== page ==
Above is a species of wasp called Megischus maculipennis. M. maculipennis belongs to the superfamily Stephanoidea – which are considered to be an ancient group of parasitic wasp. Today there are 323 living species in 11 genera. there are also 3 genera known from baltic amber.
They seem to be ectoparasites on wood boring insect larvae but are characterized by low host specificity. One intersting fact about Stephanoidea is that they seem to be characterized by high degrees of endemism. From The Tree of Life:
Stephanids live mostly in tropical forests, but many inhabit desert or semidesert areas …, reach high latitudes (e.g., Megischus bicolor in Canada, Stephanus serrator in Germany, Hemistephanus artiosulcatus in Argentina), or are endemic in many oceanic islands throughout the world. The genera are normally restricted to one or two particular zoogeographical regions, such as Hemistephanus (Neotropical), Parastephanellus (Oriental and Australian), and Foenatopus (mostly Oriental and Afrotropical). No stephanid species, except for one introduced taxon, has been found in more than one zoogeographic region, suggesting a considerable degree of endemism … There are no species of stephanids known from Chile.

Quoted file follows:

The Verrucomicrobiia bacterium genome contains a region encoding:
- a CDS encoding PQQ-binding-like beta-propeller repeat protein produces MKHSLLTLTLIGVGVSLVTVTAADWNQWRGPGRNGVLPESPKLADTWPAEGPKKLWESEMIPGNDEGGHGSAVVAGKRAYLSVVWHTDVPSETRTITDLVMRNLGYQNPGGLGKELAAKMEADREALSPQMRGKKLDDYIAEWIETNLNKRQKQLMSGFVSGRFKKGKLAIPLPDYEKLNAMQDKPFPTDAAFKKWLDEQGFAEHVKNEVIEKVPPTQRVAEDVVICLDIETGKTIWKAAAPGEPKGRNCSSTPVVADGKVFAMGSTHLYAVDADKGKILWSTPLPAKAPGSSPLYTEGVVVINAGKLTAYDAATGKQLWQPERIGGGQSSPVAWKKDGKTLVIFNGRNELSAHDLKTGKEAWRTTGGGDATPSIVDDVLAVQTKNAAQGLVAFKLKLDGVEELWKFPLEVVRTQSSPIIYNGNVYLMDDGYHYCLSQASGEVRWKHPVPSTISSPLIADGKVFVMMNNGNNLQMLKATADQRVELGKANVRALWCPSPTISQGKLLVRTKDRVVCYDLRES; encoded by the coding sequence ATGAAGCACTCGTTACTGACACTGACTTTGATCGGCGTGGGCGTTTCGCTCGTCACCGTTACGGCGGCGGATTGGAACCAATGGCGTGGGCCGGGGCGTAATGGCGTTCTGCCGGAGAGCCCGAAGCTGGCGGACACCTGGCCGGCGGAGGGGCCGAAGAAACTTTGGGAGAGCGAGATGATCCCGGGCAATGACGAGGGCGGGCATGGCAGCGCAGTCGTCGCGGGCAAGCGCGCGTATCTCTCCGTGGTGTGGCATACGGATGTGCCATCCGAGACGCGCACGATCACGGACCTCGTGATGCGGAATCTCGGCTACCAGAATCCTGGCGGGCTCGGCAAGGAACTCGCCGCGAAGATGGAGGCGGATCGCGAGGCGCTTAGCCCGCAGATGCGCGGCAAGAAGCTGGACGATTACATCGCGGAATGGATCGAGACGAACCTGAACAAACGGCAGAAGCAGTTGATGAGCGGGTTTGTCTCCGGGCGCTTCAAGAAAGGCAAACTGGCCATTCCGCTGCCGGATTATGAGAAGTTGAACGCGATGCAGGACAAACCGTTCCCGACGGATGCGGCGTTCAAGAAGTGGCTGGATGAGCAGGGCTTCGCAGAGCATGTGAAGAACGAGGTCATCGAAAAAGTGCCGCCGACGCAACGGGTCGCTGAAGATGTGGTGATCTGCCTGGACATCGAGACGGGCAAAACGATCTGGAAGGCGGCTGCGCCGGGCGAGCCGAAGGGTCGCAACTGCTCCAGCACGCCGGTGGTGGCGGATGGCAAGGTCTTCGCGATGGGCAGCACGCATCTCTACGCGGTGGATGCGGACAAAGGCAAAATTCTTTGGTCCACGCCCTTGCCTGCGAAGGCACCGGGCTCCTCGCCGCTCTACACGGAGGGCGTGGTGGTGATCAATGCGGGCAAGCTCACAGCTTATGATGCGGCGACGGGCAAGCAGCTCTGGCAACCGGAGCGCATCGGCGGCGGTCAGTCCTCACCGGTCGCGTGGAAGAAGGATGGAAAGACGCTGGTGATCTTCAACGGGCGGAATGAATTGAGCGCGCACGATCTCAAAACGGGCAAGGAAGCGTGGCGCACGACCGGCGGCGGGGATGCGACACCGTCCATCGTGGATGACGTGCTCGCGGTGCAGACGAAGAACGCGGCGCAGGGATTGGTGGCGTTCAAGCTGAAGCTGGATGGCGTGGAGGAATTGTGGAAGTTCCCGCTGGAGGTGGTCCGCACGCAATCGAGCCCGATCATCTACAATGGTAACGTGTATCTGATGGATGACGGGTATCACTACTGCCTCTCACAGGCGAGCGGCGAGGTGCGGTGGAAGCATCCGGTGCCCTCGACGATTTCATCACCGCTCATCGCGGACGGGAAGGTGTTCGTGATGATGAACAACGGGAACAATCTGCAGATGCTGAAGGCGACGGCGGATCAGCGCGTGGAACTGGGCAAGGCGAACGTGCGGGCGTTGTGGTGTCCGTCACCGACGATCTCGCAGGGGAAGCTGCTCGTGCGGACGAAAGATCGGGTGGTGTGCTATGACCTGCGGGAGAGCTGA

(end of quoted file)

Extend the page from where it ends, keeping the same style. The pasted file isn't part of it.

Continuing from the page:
Adults seem to be predominantly diurnal, but some species are attracted to light traps …, suggesting that flight activity may start in, or extend to crepuscular hours. Flight and other movements are usually slow and weak, but cryptic coloration and behavior contribute to make many species inconspicuous in their habitat.